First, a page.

“The hills of debris have become higher than our eight-feet boundary wall, like a moat around a fort,” says Ruchika Sethi, a resident of Gurgaon.

She vividly remembers how in less than six years the vacant lot behind their 100-acre gated community, Nirvana Country — metamorphosed into a dumping ground of construction and demolition (C&D) waste. “Buildings were popping up everywhere in this land of developers and there was rampant and careless disposal of debris, with two to three trucks a day,” she says.

The gated communities boast of lush landscape, “non-native lollipop looking trees” but outside it is a graveyard, she says. “Like most children here, my daughter has to use nebulizer or inhaler 200 days a year to fight asthmatic allergic cough.” She is part of the citizens group Clean Gurgaon and they are campaigning for proper disposal of C&D waste in designates sites.

The underbelly of India’s construction upsurge is a haphazard labyrinth of high-rise apartments and commercial buildings, migrant laborers clamoring and giant cranes clawing: kicking plumes of dirt; stinking, choking clouds of dust and smog; trucks carrying raw materials and waste and cacophonous sounds.

India is building feverishly, often razing old structures yet more than 70 per cent of the buildings that will be standing in 2030 are yet to be constructed, according to Delhi-based non-profit Centre for Science and Environment (CSE).

CSE estimates India will be producing 21,630 million tons of C&D waste between 2005 and 2030, requiring a landfill the size of the eastern state of West Bengal. For now, the waste is being dumped in rivers and open spaces, along street corners and used to fill up water bodies and wetlands — choking cities and aggravating pollution, jeopardising human and environmental health.

Avikal Somvanshi from CSE explains how C&D debris spawns air pollution. Almost 36 per cent of the C&D waste in India is fine particles, including soil, sand and gravel. This loose soil flies and spikes the particulate matter (PM) levels of air, thus affecting air quality. “It should be a localized problem affecting regions around the site of construction and or demolition, but transportation of this waste in open trucks and lorries for disposal spreads it all over,” Somvanshi says.

Yet, C&D waste continues to be grossly underreported in India. According to CSE estimates, in 2013 the C&D waste generated by buildings alone was 626 million — 52 times higher than the official estimate. “It is an inert waste, and until its quantum becomes unimaginable it doesn’t have any direct problem and inconvenience as municipal solid waste or industrial waste does. That’s why nobody bothers until it becomes impossible to ignore,” Somvanshi adds.

The unchecked and delinquent dumping of C&D debris is aggravating health risks, according to Sanjay Mehta, a doctor at Artemis Hospital. “We are seeing various types of dengue fever emerging in areas we never had dengue cases,” he says.

Mehta explains C&D waste creates small pools of fresh water, especially during monsoons, where mosquitoes breed in 24 hours. “Even a fistful of water is enough so imagine how much breeding space is provided by debris.” Exposure to dust is causing respiratory problems. The weeds growing among the debris releases spores leading to allergies.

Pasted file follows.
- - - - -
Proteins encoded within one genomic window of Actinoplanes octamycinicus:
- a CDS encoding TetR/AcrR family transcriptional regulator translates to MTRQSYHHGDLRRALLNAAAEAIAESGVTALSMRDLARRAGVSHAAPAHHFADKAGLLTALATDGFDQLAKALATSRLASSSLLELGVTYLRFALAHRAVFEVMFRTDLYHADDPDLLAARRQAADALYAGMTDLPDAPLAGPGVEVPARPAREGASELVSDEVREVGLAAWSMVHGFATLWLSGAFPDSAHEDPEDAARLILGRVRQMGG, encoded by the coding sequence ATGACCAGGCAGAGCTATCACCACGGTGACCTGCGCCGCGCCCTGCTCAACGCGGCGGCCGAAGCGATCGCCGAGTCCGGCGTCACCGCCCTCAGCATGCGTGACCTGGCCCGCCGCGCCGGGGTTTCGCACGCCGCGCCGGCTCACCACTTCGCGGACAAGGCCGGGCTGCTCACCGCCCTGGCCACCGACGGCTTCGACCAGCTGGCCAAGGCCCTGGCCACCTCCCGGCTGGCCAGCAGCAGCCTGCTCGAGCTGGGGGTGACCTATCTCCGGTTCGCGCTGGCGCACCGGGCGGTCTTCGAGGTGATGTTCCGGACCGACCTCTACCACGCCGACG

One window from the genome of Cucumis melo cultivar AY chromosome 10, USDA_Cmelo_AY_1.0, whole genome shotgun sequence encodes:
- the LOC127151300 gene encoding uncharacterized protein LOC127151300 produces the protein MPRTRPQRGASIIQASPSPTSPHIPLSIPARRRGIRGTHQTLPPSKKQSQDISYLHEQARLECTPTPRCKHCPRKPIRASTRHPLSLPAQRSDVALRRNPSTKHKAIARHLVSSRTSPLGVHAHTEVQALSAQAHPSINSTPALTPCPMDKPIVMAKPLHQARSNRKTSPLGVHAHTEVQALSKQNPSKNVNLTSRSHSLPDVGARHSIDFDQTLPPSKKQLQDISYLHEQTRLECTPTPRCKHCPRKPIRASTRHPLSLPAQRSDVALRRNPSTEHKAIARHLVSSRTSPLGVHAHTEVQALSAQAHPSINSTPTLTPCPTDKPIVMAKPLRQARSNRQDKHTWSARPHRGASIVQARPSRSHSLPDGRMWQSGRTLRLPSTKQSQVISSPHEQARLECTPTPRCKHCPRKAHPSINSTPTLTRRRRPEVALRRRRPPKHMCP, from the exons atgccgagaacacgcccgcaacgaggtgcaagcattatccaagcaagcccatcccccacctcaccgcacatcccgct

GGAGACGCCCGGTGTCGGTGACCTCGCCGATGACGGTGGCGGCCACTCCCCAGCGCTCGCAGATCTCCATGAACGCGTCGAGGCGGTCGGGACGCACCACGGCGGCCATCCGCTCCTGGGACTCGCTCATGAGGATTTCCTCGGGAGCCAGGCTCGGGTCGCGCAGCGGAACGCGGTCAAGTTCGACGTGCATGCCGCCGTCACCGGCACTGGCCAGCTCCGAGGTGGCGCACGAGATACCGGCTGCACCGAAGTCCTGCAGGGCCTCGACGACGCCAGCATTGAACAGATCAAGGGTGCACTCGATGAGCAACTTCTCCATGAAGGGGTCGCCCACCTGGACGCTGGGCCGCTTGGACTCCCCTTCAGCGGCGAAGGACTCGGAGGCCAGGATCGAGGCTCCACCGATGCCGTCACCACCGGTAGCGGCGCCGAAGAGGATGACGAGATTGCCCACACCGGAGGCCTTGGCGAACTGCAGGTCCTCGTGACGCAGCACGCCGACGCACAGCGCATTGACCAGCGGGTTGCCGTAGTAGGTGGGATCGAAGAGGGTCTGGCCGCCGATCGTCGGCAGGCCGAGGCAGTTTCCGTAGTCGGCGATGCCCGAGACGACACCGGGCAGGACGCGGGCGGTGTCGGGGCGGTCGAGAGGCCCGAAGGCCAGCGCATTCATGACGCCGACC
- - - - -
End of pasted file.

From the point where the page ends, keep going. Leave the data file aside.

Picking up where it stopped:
“C&D waste blocks drainages, it leads to water borne disease such as diarrhea, typhoid. When your drainage spills on to the road, this water gets into ground water and reaches the kitchen and bathrooms,” Mehta says. Not all ground water is treated or filtered or equipped to deal with sewage water. Lead in house paints can seep into ground water and when ingested can lead to chronic anemia.

Globally C&D waste is often recycled and reused. Singapore recycles 98 per cent of its C&D waste, while 63 per cent was recycled in Scotland. But in India the recycling and reuse industry is struggling to attract takers. Avikal Somvanshi from CSE says, “Currently there is no model for managing this waste at the central or state level. Some municipalities have on their own started taking action as it started to become problematic for them.”

For example, the Municipal Corporation of Chandigarh collects debris within 48 hours when residents call the waste hotline. Since 2011, the Gurgaon municipal authority has been claiming on its website the city will have two to three C&D recycling plants. But none to be found on ground,” he adds.

The Municipal Corporation of Delhi is the only one in country that operates a C&D waste recycling plant in partnership with Infrastructure Leasing & Financial Services Ltd (IL&FS). According to Sandeep Malhotra, manager of IL&FS, Delhi generates nearly 5,000 tons of C&D waste per day and the recycling plant scientifically processes about 1,200 tons per day and has handled about 1.54 millions of tons of waste since its inception in 2009.

Malhotra says the recycled products are “very good in strength.” “The main thing is acceptability of the product in government sector and big builders. There are some BIS [Bureau of Indian standards] codes, which are to be revised, which says only fresh material should be used.” He adds that they can be used as material in the construction of footpaths, parking lots and non-load bearing sections.

“The products need government support,” he adds.